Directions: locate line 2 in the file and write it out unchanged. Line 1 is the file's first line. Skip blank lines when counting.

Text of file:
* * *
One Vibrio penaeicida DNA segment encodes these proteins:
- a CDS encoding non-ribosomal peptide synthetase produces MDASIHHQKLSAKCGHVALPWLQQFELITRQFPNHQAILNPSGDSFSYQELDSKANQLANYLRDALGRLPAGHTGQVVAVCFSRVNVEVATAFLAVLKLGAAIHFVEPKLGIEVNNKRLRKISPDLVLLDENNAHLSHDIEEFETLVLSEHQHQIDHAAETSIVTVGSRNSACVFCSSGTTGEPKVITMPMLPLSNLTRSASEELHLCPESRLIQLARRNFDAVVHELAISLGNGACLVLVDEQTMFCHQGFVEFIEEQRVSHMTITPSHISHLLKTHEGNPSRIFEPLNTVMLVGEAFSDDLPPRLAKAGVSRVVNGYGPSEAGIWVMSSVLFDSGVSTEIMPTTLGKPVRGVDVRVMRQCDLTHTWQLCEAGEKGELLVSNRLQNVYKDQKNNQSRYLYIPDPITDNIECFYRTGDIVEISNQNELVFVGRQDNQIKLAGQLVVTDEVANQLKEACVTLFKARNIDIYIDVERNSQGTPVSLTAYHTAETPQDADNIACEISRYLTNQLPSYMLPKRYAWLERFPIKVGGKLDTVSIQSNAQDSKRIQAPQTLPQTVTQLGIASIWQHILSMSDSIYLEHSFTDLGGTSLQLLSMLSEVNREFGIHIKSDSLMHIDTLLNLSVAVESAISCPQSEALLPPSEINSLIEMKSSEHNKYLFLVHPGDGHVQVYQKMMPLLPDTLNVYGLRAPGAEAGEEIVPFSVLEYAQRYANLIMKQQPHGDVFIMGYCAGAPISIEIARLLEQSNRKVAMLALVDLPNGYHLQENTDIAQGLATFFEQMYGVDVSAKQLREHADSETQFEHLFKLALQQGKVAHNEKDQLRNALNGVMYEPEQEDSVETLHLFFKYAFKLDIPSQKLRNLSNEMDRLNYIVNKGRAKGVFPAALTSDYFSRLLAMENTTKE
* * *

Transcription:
- a CDS encoding non-ribosomal peptide synthetase produces MDASIHHQKLSAKCGHVALPWLQQFELITRQFPNHQAILNPSGDSFSYQELDSKANQLANYLRDALGRLPAGHTGQVVAVCFSRVNVEVATAFLAVLKLGAAIHFVEPKLGIEVNNKRLRKISPDLVLLDENNAHLSHDIEEFETLVLSEHQHQIDHAAETSIVTVGSRNSACVFCSSGTTGEPKVITMPMLPLSNLTRSASEELHLCPESRLIQLARRNFDAVVHELAISLGNGACLVLVDEQTMFCHQGFVEFIEEQRVSHMTITPSHISHLLKTHEGNPSRIFEPLNTVMLVGEAFSDDLPPRLAKAGVSRVVNGYGPSEAGIWVMSSVLFDSGVSTEIMPTTLGKPVRGVDVRVMRQCDLTHTWQLCEAGEKGELLVSNRLQNVYKDQKNNQSRYLYIPDPITDNIECFYRTGDIVEISNQNELVFVGRQDNQIKLAGQLVVTDEVANQLKEACVTLFKARNIDIYIDVERNSQGTPVSLTAYHTAETPQDADNIACEISRYLTNQLPSYMLPKRYAWLERFPIKVGGKLDTVSIQSNAQDSKRIQAPQTLPQTVTQLGIASIWQHILSMSDSIYLEHSFTDLGGTSLQLLSMLSEVNREFGIHIKSDSLMHIDTLLNLSVAVESAISCPQSEALLPPSEINSLIEMKSSEHNKYLFLVHPGDGHVQVYQKMMPLLPDTLNVYGLRAPGAEAGEEIVPFSVLEYAQRYANLIMKQQPHGDVFIMGYCAGAPISIEIARLLEQSNRKVAMLALVDLPNGYHLQENTDIAQGLATFFEQMYGVDVSAKQLREHADSETQFEHLFKLALQQGKVAHNEKDQLRNALNGVMYEPEQEDSVETLHLFFKYAFKLDIPSQKLRNLSNEMDRLNYIVNKGRAKGVFPAALTSDYFSRLLAMENTTKE